Hearing of the death of Hunter Thompson makes us mourn two things. We mourn the man, whose intensity of rage and despair must have been terrible to bear, and the fact that the coruscating life he brought to his words was not enough to sustain him.
And, more selfishly, we mourn the writer, whose long demise over the last three decades is now brutally final. Others including Tim Blair have already focused on his lyrical lament for the dying Sixties:
So now, less than five years later, you can go up on a steep hill in Las Vegas and look West, and with the right kind of eyes you can almost see the high-water mark—that place where the wave finally broke and rolled back.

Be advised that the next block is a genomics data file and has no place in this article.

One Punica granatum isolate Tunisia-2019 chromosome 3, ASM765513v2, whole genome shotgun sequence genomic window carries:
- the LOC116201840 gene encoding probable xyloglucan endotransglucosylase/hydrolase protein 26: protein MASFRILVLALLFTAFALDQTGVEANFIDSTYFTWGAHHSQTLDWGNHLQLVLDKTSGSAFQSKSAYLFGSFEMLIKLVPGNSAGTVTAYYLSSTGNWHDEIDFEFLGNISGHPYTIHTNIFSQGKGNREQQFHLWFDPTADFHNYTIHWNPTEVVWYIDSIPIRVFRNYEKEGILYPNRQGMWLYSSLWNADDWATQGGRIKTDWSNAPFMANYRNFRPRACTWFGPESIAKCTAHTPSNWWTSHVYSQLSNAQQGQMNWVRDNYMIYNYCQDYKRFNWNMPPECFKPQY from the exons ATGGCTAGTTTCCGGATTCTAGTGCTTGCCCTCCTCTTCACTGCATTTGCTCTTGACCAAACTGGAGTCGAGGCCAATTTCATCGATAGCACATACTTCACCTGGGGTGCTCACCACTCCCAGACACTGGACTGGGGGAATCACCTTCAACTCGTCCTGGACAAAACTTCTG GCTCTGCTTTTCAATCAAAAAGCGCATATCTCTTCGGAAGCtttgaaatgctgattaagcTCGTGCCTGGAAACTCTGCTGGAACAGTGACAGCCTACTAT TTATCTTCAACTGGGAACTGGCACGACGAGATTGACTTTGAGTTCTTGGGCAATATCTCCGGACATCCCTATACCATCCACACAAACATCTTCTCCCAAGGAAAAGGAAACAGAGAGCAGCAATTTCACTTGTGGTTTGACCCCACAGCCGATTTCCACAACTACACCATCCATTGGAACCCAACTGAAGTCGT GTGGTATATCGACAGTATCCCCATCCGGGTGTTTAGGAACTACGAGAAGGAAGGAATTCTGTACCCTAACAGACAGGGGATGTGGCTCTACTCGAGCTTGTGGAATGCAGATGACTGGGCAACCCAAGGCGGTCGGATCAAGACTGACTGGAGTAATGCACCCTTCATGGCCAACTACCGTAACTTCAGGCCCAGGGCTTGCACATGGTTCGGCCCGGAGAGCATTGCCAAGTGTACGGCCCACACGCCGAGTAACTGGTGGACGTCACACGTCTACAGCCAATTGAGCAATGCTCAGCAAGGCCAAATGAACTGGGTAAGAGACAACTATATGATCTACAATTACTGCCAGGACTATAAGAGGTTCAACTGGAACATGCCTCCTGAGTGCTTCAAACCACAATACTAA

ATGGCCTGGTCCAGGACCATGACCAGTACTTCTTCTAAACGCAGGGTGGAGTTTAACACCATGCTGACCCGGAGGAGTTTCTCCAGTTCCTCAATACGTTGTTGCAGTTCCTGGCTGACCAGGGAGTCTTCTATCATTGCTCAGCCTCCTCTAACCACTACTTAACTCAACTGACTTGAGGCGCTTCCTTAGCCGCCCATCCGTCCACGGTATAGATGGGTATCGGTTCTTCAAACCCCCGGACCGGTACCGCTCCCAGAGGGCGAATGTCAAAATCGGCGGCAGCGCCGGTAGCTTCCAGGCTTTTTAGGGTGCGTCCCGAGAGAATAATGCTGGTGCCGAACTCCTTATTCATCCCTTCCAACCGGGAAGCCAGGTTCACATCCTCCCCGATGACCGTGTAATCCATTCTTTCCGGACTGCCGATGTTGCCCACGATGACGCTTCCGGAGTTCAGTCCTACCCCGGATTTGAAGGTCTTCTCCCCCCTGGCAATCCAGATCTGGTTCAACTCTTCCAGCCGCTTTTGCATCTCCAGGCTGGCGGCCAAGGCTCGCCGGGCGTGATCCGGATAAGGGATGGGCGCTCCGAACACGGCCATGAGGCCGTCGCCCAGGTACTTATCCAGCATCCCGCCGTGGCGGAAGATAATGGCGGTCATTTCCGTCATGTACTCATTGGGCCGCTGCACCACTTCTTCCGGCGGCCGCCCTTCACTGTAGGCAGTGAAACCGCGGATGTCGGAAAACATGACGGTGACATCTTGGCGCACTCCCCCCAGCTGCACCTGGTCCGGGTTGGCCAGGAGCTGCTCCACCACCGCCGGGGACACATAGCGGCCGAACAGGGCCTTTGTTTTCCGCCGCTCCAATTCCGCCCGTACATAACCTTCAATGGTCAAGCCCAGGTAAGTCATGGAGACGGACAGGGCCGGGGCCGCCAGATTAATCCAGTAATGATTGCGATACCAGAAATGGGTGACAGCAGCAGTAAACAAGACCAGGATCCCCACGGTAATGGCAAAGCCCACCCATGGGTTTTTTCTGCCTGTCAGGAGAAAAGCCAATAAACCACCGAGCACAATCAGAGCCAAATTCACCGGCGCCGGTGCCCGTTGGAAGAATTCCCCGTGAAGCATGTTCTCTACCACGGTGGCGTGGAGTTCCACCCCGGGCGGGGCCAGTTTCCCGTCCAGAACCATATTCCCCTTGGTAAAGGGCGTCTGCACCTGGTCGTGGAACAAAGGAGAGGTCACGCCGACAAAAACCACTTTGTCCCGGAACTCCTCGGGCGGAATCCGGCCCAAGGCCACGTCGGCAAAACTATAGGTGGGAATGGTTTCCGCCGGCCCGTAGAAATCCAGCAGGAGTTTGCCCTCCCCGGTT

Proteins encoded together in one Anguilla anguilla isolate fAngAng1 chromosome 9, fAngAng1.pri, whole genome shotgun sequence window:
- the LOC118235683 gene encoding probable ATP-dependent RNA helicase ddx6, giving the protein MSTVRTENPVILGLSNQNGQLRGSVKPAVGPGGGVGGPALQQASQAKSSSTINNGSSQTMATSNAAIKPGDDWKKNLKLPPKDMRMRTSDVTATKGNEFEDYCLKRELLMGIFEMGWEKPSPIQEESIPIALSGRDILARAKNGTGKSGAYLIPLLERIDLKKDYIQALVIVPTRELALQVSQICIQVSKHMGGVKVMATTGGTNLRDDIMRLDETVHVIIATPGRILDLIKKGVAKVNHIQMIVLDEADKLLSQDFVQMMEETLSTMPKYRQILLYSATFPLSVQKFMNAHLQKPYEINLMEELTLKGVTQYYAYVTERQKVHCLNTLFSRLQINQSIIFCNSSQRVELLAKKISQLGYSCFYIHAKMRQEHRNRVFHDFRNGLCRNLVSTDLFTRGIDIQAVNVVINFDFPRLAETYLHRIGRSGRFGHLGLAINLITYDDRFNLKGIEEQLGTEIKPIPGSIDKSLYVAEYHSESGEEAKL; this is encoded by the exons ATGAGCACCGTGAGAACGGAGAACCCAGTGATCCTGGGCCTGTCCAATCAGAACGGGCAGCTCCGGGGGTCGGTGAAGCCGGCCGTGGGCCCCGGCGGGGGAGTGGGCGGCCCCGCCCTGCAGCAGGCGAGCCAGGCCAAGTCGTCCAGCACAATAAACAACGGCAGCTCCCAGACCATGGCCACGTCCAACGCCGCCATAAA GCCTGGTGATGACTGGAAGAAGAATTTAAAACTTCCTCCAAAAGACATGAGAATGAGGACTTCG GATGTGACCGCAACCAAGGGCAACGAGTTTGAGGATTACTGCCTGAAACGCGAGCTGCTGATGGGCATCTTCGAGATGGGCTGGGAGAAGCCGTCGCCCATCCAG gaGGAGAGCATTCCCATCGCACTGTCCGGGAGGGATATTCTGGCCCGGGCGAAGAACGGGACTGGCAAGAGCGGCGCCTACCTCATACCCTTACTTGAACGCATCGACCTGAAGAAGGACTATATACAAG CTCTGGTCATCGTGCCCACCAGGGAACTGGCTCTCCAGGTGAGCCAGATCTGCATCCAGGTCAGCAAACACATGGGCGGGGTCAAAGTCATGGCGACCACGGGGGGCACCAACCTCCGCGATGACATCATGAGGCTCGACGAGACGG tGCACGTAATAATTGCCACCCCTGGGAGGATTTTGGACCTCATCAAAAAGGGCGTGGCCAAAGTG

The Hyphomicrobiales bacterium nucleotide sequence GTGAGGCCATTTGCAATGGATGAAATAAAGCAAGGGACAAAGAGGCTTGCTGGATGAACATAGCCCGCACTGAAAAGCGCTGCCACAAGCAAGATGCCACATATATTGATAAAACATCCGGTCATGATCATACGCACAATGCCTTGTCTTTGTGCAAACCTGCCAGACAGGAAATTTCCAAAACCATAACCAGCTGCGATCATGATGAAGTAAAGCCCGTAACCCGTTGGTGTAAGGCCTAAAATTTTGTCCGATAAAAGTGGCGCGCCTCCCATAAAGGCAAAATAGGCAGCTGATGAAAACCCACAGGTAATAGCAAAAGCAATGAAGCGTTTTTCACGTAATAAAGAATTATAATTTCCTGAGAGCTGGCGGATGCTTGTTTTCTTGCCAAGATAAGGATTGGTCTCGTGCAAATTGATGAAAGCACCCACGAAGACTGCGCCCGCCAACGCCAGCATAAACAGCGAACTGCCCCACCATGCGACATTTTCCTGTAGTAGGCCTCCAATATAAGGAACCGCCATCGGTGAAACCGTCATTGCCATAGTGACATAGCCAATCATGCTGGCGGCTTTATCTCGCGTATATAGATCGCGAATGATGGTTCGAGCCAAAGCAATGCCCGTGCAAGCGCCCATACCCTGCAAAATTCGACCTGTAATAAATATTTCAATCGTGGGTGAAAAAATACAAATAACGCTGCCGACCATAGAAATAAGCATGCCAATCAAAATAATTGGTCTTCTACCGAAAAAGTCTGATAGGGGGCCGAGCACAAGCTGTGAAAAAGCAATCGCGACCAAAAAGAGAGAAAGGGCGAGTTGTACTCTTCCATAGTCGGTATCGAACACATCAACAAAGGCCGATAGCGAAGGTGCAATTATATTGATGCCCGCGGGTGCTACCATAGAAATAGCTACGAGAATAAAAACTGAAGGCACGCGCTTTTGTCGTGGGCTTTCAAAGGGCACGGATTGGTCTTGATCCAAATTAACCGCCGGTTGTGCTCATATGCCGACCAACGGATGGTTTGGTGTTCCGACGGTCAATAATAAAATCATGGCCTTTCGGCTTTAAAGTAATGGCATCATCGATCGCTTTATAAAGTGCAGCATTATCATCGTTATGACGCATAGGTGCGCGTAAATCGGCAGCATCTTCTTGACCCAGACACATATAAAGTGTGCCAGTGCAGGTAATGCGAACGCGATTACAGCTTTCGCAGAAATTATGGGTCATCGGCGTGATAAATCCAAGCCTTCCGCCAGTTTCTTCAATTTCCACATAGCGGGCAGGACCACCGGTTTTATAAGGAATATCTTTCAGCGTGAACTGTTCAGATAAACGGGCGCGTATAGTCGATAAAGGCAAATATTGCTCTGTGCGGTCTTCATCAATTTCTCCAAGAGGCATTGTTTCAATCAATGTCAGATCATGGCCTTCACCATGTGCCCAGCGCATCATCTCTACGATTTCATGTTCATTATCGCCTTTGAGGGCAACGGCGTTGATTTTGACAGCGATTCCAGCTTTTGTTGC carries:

But this is really an atypical passage. Thompson is relentlessly focused on the personal and small-scale, and on the incandescent present. And he illuminated that present in a way no one else ever had. Thompson's books are hilarious and nihilistic, but that does not make them worthless comedies. Besides Heller's Catch-22, I can think of no comparable example of great comic prose style in the last century.
My ideology is opposite to Thompson's, but I cannot oppose his writing. His beliefs led him to madness and death, but I can claim no victory; I can only wish there were more like him. Mr. Thompson, we salute you.